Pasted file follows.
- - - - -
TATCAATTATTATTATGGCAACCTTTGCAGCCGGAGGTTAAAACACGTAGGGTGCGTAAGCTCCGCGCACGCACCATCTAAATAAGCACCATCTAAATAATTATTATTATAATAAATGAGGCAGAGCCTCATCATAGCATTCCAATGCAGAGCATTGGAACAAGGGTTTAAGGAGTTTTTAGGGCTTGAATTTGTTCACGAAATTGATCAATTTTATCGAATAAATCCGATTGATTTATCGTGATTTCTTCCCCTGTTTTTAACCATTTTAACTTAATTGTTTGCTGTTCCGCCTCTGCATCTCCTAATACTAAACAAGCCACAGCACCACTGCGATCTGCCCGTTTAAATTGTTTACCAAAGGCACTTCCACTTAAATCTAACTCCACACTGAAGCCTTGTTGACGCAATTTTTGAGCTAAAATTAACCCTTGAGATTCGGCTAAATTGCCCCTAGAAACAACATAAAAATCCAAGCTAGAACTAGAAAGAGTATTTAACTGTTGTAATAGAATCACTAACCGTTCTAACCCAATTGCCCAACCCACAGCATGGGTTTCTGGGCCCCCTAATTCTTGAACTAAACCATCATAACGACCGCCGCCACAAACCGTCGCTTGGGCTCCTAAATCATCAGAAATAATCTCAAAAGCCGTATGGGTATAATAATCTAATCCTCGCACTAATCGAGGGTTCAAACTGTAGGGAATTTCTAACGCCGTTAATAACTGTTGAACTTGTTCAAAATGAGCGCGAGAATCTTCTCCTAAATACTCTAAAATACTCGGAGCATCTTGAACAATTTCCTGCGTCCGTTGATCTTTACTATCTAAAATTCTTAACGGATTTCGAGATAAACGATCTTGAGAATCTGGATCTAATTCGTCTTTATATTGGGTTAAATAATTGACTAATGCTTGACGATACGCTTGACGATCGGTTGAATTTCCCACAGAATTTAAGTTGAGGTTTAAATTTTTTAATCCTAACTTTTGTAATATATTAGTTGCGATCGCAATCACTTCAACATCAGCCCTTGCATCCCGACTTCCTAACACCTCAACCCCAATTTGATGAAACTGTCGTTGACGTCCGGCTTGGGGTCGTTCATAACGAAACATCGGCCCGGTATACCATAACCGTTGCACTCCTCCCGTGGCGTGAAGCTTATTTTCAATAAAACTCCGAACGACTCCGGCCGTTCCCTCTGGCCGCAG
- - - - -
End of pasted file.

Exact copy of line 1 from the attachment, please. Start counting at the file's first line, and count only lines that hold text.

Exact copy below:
TATCAATTATTATTATGGCAACCTTTGCAGCCGGAGGTTAAAACACGTAGGGTGCGTAAGCTCCGCGCACGCACCATCTAAATAAGCACCATCTAAATAATTATTATTATAATAAATGAGGCAGAGCCTCATCATAGCATTCCAATGCAGAGCATTGGAACAAGGGTTTAAGGAGTTTTTAGGGCTTGAATTTGTTCACGAAATTGATCAATTTTATCGAATAAATCCGATTGATTTATCGTGATTTCTTCCCCTGTTTTTAACCATTTTAACTTAATTGTTTGCTGTTCCGCCTCTGCATCTCCTAATACTAAACAAGCCACAGCACCACTGCGATCTGCCCGTTTAAATTGTTTACCAAAGGCACTTCCACTTAAATCTAACTCCACACTGAAGCCTTGTTGACGCAATTTTTGAGCTAAAATTAACCCTTGAGATTCGGCTAAATTGCCCCTAGAAACAACATAAAAATCCAAGCTAGAACTAGAAAGAGTATTTAACTGTTGTAATAGAATCACTAACCGTTCTAACCCAATTGCCCAACCCACAGCATGGGTTTCTGGGCCCCCTAATTCTTGAACTAAACCATCATAACGACCGCCGCCACAAACCGTCGCTTGGGCTCCTAAATCATCAGAAATAATCTCAAAAGCCGTATGGGTATAATAATCTAATCCTCGCACTAATCGAGGGTTCAAACTGTAGGGAATTTCTAACGCCGTTAATAACTGTTGAACTTGTTCAAAATGAGCGCGAGAATCTTCTCCTAAATACTCTAAAATACTCGGAGCATCTTGAACAATTTCCTGCGTCCGTTGATCTTTACTATCTAAAATTCTTAACGGATTTCGAGATAAACGATCTTGAGAATCTGGATCTAATTCGTCTTTATATTGGGTTAAATAATTGACTAATGCTTGACGATACGCTTGACGATCGGTTGAATTTCCCACAGAATTTAAGTTGAGGTTTAAATTTTTTAATCCTAACTTTTGTAATATATTAGTTGCGATCGCAATCACTTCAACATCAGCCCTTGCATCCCGACTTCCTAACACCTCAACCCCAATTTGATGAAACTGTCGTTGACGTCCGGCTTGGGGTCGTTCATAACGAAACATCGGCCCGGTATACCATAACCGTTGCACTCCTCCCGTGGCGTGAAGCTTATTTTCAATAAAACTCCGAACGACTCCGGCCGTTCCCTCTGGCCGCAG